Albania is well known to the superyacht community, but not necessarily as a destination in itself. The benefit of stopping in Albania to take on board duty-free fuel, for both private and commercially registered vessels, at a saving of over 50 per cent when compared to a typical duty paid fuel supplier is well recorded. However, as the factors restricting superyacht visitation have diminished, more and more superyachts are starting to explore Albania.
For years Albania has been marred by stereotypes relating to the mafia and criminality, with preconceptions driven largely by ignorance rather than experience. “There is a huge push from the government to change the global opinion of Albania,” starts Chris Peacock, area manager for the Ionian Islands and Albania at G&K Yachting, a subsidiary of Acquera Yachting.
The Adriatic Coast is considered to be one of the most promising growth areas for Acquera Yachting and Peacock will be a key member of the G&K Yachting Management team, who already provide services in Greece. More specifically, he will be spearheading the growth plans in the Ionian Islands and Albania. The latter of which has become a hot spot for yachts due to Greek cabotage laws and regulations as well as duty free fuel. This will dramatically reinforce the breadth of services that Acquera Yachting can offer its portfolio of clients.
"Albania has a truly stunning coastline"
“The Albanian people are incredibly warm and welcoming and as a nation they are extremely open to new experiences and markets. As well as having a welcoming population, Albania has a truly stunning coastline. The only issue with the coastline is that it is relatively open to the elements, but during July and August the weather in that part of the world is very calm. The Ionian Sea has always been a favourite for captains to cruise because there is so little wind.”
One of the reasons that Albania was seldomly visited by yachts in the past was that its coastline had been designated as dangerous in the post WWII era because of markers for mines and various other dangers along the coastline. However, the Albanian government, with the help of the British admiralty, has since cleared the dangers and the designations have been removed from navigational charts.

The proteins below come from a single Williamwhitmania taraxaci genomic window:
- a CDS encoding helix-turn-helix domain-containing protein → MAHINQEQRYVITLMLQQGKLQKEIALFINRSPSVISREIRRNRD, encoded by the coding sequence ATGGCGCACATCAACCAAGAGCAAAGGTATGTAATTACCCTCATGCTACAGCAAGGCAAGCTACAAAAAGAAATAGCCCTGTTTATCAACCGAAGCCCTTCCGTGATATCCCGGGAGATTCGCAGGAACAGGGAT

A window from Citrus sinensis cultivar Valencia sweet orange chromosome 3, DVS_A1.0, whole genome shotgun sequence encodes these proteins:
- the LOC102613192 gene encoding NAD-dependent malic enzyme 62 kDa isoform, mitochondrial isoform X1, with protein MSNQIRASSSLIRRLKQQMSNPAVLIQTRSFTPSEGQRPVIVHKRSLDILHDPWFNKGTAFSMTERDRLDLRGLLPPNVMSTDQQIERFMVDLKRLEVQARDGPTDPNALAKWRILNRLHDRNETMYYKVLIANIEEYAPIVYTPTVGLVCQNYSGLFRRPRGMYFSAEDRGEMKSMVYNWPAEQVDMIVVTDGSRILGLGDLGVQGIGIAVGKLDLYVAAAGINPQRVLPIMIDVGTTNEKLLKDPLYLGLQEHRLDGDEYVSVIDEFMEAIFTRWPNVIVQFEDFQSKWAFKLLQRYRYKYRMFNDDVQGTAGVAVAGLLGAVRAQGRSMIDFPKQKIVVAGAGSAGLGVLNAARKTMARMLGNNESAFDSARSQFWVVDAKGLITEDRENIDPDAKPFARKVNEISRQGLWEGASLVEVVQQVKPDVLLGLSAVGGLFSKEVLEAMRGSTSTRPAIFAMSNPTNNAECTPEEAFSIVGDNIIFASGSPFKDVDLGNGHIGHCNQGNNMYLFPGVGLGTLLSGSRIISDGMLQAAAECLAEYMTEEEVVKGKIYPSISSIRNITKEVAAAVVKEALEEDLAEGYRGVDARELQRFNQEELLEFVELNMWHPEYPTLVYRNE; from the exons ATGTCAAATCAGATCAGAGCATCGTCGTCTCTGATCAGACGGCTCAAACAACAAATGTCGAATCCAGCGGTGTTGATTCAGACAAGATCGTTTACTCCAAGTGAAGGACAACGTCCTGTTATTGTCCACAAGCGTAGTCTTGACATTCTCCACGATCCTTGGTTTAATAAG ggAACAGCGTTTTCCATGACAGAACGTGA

“It was a huge issue,” explains Peacock. “If you were insuring the vessel, for example, you wouldn’t be very happy about it sailing into areas of coastline with various warnings. Fortunately, they have been removed, which is encouraging more yachts to explore the region.”
According to official statistics published by the Albanian authorities, 842 yachts visited Saranda Port, Albania, in 2017. This figure increased to 1007 in 2018 and to 1575 in 2019. While the statistics do not specify what size the vessels are, it is abundantly clear, given the 80 per cent increase in yacht visitation from 2017-2019, that the market in Albania is only moving in one direction.
"The more superyachts that go there...just drives more yachts to go"
“I used to go to Albania just after the fall of communism (1992) and one of the first yachts that I ever took there was called T6, a beautiful 48m explorer yacht from New Zealand. It took quite some convincing at the time because of the preconception that Albania was a sketchy country. Around four years ago I encourage Rising Sun to go to Albania and since then there has just been more and more demand. The more superyachts that go there and have a positive experience of the cruising, the sites, the beaches, the great food and everything else that Albania has to offer just drives more yachts to go.”